20,000 people died and 100,000 lost their homes in the 2001 earthquake at Bhuj, Gujarat, in India. Poor countries simply cannot afford engineering solutions as part of their hazard management plans, therefore the damage is greater than for comparable sized earthquakes in more economically developed countries. It is the buildings that kill people, not the earthquakes. The importance of ensuring fresh water supplies and fixing the infrastructure (roads etc) is explained.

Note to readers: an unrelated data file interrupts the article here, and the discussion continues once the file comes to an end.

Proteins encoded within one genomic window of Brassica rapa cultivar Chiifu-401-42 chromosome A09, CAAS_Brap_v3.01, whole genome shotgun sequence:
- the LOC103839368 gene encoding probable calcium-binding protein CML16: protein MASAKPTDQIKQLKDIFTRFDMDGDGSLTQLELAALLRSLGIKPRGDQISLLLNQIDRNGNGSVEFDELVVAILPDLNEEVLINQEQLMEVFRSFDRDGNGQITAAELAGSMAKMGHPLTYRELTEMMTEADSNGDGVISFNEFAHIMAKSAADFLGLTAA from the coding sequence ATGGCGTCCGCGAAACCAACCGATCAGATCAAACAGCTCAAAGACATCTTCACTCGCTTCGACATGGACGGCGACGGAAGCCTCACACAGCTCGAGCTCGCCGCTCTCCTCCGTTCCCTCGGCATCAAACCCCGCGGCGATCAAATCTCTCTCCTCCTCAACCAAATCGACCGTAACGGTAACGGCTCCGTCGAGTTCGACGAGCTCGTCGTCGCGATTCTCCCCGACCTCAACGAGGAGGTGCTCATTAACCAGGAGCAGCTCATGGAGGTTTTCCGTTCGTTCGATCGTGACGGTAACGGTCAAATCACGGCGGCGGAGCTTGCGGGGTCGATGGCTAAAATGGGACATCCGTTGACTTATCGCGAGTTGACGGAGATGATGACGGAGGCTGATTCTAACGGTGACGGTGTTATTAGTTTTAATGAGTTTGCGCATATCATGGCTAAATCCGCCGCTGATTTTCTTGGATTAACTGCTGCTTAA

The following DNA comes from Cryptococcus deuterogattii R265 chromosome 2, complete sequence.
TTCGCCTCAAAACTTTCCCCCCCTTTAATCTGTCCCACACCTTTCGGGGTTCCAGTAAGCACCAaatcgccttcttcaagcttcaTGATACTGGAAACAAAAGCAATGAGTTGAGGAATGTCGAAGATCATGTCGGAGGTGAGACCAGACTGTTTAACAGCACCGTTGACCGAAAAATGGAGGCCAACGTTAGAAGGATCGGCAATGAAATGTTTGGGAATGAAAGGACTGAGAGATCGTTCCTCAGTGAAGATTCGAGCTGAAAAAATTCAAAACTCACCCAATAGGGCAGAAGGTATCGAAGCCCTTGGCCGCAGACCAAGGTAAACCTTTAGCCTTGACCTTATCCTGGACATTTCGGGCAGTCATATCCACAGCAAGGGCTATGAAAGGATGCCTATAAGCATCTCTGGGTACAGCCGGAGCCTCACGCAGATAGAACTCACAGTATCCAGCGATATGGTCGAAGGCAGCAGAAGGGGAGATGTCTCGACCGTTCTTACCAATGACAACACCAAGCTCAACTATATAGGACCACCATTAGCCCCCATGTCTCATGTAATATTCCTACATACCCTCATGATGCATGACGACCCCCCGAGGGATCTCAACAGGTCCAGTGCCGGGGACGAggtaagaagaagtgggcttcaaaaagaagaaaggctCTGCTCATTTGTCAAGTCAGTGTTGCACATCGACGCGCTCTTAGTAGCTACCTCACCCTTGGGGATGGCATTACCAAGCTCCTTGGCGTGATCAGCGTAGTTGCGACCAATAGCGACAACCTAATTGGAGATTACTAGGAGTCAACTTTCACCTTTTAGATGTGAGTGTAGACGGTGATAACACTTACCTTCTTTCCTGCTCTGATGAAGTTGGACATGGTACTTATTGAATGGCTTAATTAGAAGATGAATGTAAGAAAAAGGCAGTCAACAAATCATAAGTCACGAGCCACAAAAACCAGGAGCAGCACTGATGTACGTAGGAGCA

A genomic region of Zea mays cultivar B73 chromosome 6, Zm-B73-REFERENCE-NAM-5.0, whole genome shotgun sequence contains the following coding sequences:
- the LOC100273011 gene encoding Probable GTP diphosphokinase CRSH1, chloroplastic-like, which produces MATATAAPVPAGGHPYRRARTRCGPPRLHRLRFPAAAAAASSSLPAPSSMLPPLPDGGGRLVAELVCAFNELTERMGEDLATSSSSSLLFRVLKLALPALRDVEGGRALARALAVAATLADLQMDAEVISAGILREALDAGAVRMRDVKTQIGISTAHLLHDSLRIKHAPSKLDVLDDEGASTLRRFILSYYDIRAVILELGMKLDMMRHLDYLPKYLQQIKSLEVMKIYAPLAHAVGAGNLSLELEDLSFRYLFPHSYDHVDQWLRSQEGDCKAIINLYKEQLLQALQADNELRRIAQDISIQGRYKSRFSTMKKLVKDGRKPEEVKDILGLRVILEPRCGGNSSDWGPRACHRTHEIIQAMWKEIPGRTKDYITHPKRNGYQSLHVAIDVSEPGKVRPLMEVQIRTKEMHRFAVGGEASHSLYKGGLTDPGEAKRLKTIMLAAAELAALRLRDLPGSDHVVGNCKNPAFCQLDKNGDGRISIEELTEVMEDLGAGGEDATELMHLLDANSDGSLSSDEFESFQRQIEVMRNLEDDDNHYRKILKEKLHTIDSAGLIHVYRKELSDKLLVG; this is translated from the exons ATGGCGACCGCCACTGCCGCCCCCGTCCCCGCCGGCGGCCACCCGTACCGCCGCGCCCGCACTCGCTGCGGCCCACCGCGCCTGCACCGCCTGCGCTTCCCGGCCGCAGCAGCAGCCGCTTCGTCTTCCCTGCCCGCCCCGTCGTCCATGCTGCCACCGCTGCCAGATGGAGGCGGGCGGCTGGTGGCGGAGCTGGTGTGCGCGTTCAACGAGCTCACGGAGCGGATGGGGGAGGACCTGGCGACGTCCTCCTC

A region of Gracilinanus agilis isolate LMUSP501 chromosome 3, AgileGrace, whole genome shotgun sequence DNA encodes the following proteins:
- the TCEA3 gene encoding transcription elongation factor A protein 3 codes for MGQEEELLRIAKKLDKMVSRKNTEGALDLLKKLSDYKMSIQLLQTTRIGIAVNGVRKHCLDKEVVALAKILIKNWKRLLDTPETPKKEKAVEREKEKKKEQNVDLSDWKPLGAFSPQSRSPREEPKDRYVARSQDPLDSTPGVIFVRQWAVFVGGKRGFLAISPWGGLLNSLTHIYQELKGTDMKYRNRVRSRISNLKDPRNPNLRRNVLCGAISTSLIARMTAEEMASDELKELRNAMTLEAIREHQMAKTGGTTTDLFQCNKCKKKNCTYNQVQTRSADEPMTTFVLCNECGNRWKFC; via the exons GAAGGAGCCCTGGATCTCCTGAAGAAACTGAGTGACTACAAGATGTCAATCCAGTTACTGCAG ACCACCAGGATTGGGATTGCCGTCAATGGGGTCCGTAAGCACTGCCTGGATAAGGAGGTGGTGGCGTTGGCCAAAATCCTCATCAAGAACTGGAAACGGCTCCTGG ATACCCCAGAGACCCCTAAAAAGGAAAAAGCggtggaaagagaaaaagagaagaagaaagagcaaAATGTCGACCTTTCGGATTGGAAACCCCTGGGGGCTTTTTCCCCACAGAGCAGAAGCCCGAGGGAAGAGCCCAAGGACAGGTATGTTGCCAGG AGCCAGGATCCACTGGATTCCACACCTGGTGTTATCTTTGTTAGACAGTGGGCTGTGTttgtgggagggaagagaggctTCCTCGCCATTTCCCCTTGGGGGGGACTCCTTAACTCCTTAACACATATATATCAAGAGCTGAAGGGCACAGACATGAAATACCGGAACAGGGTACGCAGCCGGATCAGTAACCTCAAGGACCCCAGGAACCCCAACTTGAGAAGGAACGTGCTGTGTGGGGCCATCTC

Use as a comparison case study of the impact of an earthquake on an urban landscape in an LEDC with a similarly sized earthquake in an MEDC. Students could construct a table listing the issues that aid workers would face in each situation. Discuss which issues are common to both, which are unique and why. Investigate the costs of earthquake preparedness and recovery and, given a certain budget, debate which priorities funding should go towards. Examine the primary and secondary effects as well as the short and long term responses and the overall social, economic and environmental ramifications of the disaster.